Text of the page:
Slovenia’s PM-frontrunner fails in first round of government-forming talks

Janez Jansa (C), President of the SDS (Slovenian Democratic Party), talks to the media on election night in Ljubljana on 3 June 2018. [EPA-EFE/ANTONIO BAT]

The relative winner of Slovenia’s parliamentary election, conservative Janez Janša, said on Thursday (18 July) he did not gather enough support to become prime minister and form a new government. But he said he was still hopeful to create a parliamentary majority “in the coming weeks”.

“There is no necessary majority in the parliament to form a stable government for the 2018-2022 period,” Janša, leader of the anti-immigration SDS party, said in a letter to President Borut Pahor but insisted it was still possible

“I am saying this on the basis of informal talks among parliamentary parties. The common denominator is that a large majority of parties do not want new snap elections,” Janša said.

The two-time prime minister posted his letter to Pahor on his Twitter account after the head of state last week gave him another seven days to assess if he could create a new government.

Slovenia held a general election on 3 June with the SDS getting 25 out of 90 seats in a highly fragmented parliament. Most other parties say they do not want to join a Janša-led coalition. But the alternative – a big an unwieldy coalition of six centre-left parties – is already looking shaky.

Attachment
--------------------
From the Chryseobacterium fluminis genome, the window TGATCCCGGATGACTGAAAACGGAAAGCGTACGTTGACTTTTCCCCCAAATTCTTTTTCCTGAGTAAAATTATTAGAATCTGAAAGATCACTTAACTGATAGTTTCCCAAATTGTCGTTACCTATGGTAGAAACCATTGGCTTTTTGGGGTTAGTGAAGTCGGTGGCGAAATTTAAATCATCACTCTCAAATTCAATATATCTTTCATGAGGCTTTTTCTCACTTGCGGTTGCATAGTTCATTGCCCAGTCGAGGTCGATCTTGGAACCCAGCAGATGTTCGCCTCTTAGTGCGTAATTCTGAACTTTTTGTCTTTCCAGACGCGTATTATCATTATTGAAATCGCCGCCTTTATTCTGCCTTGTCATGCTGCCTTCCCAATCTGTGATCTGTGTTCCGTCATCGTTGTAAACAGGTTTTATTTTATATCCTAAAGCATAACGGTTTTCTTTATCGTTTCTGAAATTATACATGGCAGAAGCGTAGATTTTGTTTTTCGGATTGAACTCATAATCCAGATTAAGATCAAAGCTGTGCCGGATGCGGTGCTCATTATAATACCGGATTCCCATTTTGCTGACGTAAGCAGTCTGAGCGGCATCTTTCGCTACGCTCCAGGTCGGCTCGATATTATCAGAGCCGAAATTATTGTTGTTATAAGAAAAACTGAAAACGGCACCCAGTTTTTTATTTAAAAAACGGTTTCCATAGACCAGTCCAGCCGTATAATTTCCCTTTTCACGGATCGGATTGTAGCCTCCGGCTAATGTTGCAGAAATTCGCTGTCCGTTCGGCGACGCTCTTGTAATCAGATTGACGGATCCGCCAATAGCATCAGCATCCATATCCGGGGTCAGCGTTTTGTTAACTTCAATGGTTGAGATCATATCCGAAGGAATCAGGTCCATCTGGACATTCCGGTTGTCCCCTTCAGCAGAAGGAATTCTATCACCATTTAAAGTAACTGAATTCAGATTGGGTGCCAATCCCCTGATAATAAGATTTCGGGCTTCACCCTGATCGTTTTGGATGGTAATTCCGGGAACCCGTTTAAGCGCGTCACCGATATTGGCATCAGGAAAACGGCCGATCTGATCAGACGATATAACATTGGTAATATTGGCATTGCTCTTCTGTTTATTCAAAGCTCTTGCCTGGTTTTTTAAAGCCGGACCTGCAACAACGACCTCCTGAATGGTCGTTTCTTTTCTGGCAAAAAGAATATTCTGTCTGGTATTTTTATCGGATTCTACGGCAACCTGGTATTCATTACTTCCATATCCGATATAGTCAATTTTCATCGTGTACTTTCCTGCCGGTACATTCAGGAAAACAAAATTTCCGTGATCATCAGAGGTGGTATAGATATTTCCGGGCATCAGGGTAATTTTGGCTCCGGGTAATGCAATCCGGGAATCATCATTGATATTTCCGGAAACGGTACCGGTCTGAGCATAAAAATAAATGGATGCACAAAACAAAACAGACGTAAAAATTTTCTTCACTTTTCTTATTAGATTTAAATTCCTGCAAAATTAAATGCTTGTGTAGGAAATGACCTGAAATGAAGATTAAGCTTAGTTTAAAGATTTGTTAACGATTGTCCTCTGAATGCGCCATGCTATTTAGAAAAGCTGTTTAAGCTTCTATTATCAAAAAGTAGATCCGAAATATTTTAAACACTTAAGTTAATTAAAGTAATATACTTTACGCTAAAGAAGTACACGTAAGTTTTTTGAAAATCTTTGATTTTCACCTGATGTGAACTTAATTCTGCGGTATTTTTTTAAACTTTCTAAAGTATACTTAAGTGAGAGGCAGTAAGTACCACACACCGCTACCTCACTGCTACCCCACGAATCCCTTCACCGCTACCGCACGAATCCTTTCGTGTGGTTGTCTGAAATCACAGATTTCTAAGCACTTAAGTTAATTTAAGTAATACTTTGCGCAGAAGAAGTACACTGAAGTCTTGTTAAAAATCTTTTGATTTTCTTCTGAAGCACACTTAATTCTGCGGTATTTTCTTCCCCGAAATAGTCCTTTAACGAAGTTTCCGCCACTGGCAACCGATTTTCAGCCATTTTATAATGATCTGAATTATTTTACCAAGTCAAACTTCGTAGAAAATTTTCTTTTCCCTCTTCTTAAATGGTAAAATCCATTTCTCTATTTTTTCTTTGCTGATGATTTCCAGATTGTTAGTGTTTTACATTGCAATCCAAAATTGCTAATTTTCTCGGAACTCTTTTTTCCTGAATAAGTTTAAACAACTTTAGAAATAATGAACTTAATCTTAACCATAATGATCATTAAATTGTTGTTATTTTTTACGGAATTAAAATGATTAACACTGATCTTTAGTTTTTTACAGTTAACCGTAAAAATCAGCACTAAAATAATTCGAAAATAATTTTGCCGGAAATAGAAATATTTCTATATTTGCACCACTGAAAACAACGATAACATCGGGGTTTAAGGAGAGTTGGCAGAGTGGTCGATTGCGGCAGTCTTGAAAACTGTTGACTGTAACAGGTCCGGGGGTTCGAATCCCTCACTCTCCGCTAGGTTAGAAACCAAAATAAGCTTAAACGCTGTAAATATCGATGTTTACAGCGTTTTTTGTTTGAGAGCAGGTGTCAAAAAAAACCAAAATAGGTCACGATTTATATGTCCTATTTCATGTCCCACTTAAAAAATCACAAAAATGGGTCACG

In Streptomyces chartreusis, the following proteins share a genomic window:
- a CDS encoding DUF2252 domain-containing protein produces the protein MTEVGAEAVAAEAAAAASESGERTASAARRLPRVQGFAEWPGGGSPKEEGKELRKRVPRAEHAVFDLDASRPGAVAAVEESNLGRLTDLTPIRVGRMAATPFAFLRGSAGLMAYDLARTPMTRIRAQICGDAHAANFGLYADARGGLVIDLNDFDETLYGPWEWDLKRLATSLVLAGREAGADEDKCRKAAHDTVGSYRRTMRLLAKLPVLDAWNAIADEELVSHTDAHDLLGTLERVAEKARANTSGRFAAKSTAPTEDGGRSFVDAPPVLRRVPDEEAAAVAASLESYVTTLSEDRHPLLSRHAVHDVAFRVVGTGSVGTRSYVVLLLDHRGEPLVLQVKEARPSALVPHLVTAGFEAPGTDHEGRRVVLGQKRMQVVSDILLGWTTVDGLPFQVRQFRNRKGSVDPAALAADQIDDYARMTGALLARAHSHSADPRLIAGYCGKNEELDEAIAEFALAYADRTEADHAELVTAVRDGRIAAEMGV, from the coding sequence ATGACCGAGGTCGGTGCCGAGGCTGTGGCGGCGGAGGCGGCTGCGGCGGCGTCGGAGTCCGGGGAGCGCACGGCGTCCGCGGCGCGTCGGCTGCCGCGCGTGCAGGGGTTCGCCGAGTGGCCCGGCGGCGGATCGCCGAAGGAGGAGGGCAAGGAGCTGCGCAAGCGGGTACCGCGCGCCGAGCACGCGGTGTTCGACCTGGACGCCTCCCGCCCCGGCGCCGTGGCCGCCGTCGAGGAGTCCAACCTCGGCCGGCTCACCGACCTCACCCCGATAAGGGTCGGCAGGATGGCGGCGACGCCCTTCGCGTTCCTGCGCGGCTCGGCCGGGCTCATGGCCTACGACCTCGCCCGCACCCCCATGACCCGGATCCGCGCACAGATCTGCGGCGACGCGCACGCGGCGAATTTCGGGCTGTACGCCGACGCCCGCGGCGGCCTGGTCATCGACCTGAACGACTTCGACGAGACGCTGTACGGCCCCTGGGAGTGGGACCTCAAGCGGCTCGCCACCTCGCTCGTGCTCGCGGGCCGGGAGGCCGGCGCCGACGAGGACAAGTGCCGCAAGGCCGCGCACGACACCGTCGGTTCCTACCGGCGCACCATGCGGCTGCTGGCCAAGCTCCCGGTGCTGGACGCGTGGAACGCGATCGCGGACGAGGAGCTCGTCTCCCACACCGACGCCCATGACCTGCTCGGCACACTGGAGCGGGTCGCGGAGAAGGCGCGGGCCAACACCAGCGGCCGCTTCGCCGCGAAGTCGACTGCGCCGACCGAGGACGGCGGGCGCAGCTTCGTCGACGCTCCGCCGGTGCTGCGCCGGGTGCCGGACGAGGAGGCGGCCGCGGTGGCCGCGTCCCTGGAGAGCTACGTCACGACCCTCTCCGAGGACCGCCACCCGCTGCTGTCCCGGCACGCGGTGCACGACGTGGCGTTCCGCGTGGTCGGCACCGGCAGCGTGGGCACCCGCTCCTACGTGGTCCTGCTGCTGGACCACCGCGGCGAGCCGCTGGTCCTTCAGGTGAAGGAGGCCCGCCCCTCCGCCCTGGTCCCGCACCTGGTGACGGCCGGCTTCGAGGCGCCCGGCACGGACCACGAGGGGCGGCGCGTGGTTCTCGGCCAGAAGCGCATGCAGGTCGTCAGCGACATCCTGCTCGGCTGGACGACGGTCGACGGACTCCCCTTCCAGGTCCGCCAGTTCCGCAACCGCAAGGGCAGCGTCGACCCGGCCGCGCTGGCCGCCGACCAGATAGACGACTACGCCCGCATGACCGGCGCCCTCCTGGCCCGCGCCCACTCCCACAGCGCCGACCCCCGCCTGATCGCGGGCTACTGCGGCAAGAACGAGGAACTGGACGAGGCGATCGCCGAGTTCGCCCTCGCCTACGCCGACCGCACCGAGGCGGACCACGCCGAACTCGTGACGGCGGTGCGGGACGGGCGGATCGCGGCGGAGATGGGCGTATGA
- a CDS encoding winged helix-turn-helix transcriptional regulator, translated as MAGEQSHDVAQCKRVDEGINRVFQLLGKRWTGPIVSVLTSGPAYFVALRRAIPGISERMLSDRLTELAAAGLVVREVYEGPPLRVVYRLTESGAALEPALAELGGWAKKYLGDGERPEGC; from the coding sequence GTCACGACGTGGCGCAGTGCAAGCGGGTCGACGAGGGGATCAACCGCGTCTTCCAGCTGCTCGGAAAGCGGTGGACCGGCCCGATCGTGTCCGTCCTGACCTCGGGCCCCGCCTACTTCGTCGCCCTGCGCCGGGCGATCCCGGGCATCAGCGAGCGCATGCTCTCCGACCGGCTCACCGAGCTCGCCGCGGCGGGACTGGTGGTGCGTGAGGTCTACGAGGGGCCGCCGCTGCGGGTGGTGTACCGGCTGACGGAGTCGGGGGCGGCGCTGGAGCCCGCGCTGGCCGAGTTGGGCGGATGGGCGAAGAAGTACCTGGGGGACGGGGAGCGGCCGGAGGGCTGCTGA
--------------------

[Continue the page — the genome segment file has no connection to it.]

Coalition talks among the six parties collapsed on Monday when one of the parties, the conservative New Slovenia (NSI), walked out saying a six-party cabinet would not be stable.

Pahor is expected to inform parliament on Monday that he will nominate no-one for prime minister. Parliament is expected to give parliamentary members another 14 days to propose candidates for prime minister. If no candidate is confirmed by parliament in the coming weeks, Slovenia would probably hold an early election in the autumn.

Slovenian PM resigns amid rail project trouble

Slovenian Prime Minister Miro Cerar resigned late on Wednesday (14 March), hours after a key investment project hit a legal obstacle, saying he had also had enough of obstruction from his coalition partners and pressure from trade unions.

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